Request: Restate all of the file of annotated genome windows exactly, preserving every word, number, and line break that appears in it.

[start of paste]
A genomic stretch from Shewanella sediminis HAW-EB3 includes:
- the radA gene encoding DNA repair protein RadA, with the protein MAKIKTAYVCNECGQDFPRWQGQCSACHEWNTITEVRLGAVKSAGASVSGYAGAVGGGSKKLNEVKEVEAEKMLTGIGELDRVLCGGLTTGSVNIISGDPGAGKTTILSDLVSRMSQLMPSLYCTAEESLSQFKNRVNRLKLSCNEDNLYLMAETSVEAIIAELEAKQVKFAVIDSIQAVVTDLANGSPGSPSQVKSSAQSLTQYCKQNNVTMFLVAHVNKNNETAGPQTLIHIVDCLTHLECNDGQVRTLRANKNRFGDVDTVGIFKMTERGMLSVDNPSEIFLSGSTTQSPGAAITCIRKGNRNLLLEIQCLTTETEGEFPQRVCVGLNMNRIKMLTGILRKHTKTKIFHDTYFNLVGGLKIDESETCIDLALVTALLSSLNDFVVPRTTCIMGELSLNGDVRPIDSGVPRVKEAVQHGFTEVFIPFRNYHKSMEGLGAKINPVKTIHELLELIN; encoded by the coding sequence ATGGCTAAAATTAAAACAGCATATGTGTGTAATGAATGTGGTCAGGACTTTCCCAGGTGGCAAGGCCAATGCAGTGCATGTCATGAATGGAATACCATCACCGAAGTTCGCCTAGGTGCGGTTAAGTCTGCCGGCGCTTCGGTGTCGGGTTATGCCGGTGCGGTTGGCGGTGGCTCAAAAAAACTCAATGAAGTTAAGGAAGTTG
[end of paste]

A genomic stretch from Shewanella sediminis HAW-EB3 includes:
- the radA gene encoding DNA repair protein RadA, with the protein MAKIKTAYVCNECGQDFPRWQGQCSACHEWNTITEVRLGAVKSAGASVSGYAGAVGGGSKKLNEVKEVEAEKMLTGIGELDRVLCGGLTTGSVNIISGDPGAGKTTILSDLVSRMSQLMPSLYCTAEESLSQFKNRVNRLKLSCNEDNLYLMAETSVEAIIAELEAKQVKFAVIDSIQAVVTDLANGSPGSPSQVKSSAQSLTQYCKQNNVTMFLVAHVNKNNETAGPQTLIHIVDCLTHLECNDGQVRTLRANKNRFGDVDTVGIFKMTERGMLSVDNPSEIFLSGSTTQSPGAAITCIRKGNRNLLLEIQCLTTETEGEFPQRVCVGLNMNRIKMLTGILRKHTKTKIFHDTYFNLVGGLKIDESETCIDLALVTALLSSLNDFVVPRTTCIMGELSLNGDVRPIDSGVPRVKEAVQHGFTEVFIPFRNYHKSMEGLGAKINPVKTIHELLELIN; encoded by the coding sequence ATGGCTAAAATTAAAACAGCATATGTGTGTAATGAATGTGGTCAGGACTTTCCCAGGTGGCAAGGCCAATGCAGTGCATGTCATGAATGGAATACCATCACCGAAGTTCGCCTAGGTGCGGTTAAGTCTGCCGGCGCTTCGGTGTCGGGTTATGCCGGTGCGGTTGGCGGTGGCTCAAAAAAACTCAATGAAGTTAAGGAAGTTG